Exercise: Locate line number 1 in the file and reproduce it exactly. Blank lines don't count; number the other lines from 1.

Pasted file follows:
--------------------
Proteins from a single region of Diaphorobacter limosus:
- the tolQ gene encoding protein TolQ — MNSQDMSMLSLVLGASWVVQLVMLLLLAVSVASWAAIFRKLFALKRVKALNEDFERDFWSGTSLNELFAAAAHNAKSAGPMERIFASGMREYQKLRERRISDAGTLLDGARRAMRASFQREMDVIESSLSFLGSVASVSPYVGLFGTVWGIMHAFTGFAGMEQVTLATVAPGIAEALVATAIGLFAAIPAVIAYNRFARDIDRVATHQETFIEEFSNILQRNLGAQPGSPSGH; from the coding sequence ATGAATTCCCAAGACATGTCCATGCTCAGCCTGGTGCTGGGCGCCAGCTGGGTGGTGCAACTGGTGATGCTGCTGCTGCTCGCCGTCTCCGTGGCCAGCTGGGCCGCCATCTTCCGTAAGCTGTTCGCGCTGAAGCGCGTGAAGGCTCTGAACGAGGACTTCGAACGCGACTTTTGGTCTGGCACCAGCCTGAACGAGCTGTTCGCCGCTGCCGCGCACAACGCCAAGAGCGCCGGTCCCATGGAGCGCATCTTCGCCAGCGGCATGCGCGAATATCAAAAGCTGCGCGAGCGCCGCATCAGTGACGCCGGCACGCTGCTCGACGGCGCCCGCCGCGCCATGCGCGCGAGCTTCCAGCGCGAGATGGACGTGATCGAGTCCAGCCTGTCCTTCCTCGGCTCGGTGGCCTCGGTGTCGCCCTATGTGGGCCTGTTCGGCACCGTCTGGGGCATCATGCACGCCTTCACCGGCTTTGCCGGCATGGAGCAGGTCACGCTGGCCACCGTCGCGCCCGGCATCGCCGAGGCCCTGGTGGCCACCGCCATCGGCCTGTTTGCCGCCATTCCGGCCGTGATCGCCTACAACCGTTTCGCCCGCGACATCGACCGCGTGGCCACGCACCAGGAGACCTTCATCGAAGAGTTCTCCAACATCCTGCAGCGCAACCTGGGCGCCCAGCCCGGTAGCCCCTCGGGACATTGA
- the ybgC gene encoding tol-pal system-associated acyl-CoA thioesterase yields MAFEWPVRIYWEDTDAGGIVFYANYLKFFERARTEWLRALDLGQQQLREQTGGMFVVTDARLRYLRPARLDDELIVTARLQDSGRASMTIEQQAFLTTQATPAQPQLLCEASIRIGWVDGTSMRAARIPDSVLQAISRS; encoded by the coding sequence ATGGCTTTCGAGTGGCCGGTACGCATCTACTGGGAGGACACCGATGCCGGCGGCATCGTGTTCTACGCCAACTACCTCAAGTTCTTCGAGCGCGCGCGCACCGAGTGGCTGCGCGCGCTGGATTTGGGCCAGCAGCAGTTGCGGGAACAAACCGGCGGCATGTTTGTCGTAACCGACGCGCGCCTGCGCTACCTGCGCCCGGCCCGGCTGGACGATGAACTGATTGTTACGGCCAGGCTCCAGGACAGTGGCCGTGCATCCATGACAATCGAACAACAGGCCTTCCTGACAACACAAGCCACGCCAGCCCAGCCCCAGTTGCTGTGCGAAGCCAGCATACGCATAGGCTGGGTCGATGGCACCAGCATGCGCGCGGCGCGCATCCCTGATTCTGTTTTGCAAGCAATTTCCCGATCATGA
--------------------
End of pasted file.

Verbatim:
Proteins from a single region of Diaphorobacter limosus: